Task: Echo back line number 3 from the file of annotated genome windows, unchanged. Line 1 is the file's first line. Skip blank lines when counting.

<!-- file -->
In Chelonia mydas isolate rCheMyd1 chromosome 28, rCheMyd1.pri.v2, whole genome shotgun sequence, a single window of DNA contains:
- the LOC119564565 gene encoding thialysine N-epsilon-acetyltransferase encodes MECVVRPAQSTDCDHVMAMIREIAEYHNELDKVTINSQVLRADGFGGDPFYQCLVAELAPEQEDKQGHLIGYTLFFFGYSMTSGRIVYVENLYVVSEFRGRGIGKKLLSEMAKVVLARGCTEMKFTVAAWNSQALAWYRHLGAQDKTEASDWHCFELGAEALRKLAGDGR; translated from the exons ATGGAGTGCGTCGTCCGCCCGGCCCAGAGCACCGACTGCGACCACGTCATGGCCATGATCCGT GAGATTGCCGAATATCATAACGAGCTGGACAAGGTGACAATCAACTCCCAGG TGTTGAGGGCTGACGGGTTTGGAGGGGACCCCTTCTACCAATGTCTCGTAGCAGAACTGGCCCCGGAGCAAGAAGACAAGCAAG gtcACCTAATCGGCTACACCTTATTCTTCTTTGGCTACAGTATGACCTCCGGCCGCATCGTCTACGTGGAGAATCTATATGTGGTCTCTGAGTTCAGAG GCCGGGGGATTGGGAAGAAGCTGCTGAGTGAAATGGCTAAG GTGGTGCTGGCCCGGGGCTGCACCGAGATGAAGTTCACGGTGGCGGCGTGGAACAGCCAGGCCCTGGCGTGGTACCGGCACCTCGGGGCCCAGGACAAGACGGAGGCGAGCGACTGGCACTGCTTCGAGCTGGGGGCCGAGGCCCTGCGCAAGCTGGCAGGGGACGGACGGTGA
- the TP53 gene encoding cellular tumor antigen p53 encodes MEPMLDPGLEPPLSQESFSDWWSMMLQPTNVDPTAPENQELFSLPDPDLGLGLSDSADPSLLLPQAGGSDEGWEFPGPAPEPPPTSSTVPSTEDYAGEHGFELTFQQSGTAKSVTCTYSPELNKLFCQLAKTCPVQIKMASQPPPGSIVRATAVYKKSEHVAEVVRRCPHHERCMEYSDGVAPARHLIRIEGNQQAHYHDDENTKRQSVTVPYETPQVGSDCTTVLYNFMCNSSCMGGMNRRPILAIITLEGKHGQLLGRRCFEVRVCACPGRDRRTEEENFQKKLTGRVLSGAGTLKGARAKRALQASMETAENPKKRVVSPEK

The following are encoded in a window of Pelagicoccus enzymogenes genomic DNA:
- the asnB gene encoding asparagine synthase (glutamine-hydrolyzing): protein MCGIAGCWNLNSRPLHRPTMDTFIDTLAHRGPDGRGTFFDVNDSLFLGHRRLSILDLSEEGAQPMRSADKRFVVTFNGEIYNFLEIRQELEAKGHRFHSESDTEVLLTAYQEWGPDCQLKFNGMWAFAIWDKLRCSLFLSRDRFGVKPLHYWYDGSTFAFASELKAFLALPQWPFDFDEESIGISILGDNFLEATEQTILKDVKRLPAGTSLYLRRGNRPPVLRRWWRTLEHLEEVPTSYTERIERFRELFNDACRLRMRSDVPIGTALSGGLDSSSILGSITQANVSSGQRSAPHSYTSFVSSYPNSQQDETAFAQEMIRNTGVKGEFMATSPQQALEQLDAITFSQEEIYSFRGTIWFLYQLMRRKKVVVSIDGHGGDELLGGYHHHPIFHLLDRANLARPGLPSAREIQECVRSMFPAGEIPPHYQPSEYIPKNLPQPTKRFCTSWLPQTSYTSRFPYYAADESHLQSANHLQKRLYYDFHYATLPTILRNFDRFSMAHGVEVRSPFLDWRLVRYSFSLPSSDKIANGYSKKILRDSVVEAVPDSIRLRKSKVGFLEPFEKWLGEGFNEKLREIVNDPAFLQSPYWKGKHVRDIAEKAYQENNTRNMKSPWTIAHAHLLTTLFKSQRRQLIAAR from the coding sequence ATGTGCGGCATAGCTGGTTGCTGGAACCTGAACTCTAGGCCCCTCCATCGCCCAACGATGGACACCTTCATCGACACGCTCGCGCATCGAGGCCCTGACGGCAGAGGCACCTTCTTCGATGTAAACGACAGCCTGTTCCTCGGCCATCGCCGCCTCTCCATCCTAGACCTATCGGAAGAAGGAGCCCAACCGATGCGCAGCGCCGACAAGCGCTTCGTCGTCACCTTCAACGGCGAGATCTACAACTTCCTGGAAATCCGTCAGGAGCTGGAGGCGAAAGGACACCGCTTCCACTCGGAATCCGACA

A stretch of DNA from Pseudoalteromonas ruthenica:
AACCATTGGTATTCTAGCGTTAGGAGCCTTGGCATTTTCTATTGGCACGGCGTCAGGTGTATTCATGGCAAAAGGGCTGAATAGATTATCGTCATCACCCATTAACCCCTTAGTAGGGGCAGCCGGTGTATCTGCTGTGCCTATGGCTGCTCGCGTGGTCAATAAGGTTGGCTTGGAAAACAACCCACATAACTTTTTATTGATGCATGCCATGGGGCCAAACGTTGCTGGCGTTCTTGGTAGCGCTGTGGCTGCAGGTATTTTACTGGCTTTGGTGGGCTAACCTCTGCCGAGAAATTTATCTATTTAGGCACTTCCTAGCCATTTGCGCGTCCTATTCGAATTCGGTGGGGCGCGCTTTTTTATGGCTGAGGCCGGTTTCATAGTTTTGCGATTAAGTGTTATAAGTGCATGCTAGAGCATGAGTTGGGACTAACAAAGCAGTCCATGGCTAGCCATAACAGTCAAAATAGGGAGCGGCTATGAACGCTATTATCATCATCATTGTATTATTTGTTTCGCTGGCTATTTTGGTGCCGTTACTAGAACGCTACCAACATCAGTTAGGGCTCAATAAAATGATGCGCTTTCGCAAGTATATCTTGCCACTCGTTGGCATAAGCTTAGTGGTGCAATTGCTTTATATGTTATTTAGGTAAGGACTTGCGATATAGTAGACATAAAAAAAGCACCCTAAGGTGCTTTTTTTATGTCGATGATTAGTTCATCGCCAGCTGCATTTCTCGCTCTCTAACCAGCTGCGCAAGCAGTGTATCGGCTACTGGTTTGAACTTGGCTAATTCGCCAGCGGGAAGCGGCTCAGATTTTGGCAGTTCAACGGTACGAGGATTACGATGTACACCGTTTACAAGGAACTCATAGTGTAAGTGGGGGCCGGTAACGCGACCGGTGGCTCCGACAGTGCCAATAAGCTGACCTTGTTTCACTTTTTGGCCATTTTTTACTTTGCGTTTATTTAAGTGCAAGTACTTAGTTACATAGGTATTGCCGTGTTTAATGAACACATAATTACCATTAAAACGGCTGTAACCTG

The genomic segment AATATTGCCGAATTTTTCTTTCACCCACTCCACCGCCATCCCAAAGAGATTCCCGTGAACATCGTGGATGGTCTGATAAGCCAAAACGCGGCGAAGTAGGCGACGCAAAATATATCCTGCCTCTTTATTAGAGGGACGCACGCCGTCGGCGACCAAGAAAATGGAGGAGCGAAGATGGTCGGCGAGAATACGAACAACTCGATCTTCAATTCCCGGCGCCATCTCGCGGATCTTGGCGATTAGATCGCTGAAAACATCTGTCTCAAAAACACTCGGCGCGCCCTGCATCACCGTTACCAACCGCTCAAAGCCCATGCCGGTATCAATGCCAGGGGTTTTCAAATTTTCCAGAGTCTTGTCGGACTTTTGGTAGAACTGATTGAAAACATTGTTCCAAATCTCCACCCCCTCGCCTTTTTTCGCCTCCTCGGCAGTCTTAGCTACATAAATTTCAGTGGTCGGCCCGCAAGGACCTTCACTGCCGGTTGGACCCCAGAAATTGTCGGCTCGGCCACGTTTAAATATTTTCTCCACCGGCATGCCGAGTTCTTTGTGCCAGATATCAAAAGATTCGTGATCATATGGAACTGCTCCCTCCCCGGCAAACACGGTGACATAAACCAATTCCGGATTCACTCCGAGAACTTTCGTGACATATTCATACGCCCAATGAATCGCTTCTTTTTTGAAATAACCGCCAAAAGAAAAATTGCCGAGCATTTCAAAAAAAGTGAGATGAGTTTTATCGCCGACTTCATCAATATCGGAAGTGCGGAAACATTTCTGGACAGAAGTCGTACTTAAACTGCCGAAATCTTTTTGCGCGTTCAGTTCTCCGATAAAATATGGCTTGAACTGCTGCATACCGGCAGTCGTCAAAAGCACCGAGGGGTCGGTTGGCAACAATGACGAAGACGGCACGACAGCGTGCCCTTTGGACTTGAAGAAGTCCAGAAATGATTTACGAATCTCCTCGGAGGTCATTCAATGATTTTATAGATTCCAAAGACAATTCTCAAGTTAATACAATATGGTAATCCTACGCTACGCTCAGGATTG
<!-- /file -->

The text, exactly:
- the TP53 gene encoding cellular tumor antigen p53 encodes MEPMLDPGLEPPLSQESFSDWWSMMLQPTNVDPTAPENQELFSLPDPDLGLGLSDSADPSLLLPQAGGSDEGWEFPGPAPEPPPTSSTVPSTEDYAGEHGFELTFQQSGTAKSVTCTYSPELNKLFCQLAKTCPVQIKMASQPPPGSIVRATAVYKKSEHVAEVVRRCPHHERCMEYSDGVAPARHLIRIEGNQQAHYHDDENTKRQSVTVPYETPQVGSDCTTVLYNFMCNSSCMGGMNRRPILAIITLEGKHGQLLGRRCFEVRVCACPGRDRRTEEENFQKKLTGRVLSGAGTLKGARAKRALQASMETAENPKKRVVSPEK